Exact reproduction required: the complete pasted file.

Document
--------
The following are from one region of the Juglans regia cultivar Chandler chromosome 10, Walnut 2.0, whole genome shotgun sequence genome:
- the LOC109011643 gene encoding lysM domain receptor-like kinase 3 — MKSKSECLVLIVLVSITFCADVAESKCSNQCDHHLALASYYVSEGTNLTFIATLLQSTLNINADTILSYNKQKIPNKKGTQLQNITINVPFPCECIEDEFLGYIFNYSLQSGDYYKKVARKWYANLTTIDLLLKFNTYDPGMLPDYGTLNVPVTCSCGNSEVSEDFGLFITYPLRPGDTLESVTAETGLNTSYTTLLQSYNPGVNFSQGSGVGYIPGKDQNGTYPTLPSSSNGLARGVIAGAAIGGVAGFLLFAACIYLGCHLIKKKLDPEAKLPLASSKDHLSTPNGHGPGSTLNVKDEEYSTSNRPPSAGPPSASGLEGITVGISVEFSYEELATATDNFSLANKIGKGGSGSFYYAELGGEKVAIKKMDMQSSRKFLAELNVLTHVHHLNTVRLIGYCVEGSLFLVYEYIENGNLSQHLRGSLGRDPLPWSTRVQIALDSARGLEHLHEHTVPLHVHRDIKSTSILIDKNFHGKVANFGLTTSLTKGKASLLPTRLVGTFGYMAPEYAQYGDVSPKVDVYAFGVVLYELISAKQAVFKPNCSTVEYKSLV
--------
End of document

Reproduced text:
The following are from one region of the Juglans regia cultivar Chandler chromosome 10, Walnut 2.0, whole genome shotgun sequence genome:
- the LOC109011643 gene encoding lysM domain receptor-like kinase 3 — MKSKSECLVLIVLVSITFCADVAESKCSNQCDHHLALASYYVSEGTNLTFIATLLQSTLNINADTILSYNKQKIPNKKGTQLQNITINVPFPCECIEDEFLGYIFNYSLQSGDYYKKVARKWYANLTTIDLLLKFNTYDPGMLPDYGTLNVPVTCSCGNSEVSEDFGLFITYPLRPGDTLESVTAETGLNTSYTTLLQSYNPGVNFSQGSGVGYIPGKDQNGTYPTLPSSSNGLARGVIAGAAIGGVAGFLLFAACIYLGCHLIKKKLDPEAKLPLASSKDHLSTPNGHGPGSTLNVKDEEYSTSNRPPSAGPPSASGLEGITVGISVEFSYEELATATDNFSLANKIGKGGSGSFYYAELGGEKVAIKKMDMQSSRKFLAELNVLTHVHHLNTVRLIGYCVEGSLFLVYEYIENGNLSQHLRGSLGRDPLPWSTRVQIALDSARGLEHLHEHTVPLHVHRDIKSTSILIDKNFHGKVANFGLTTSLTKGKASLLPTRLVGTFGYMAPEYAQYGDVSPKVDVYAFGVVLYELISAKQAVFKPNCSTVEYKSLV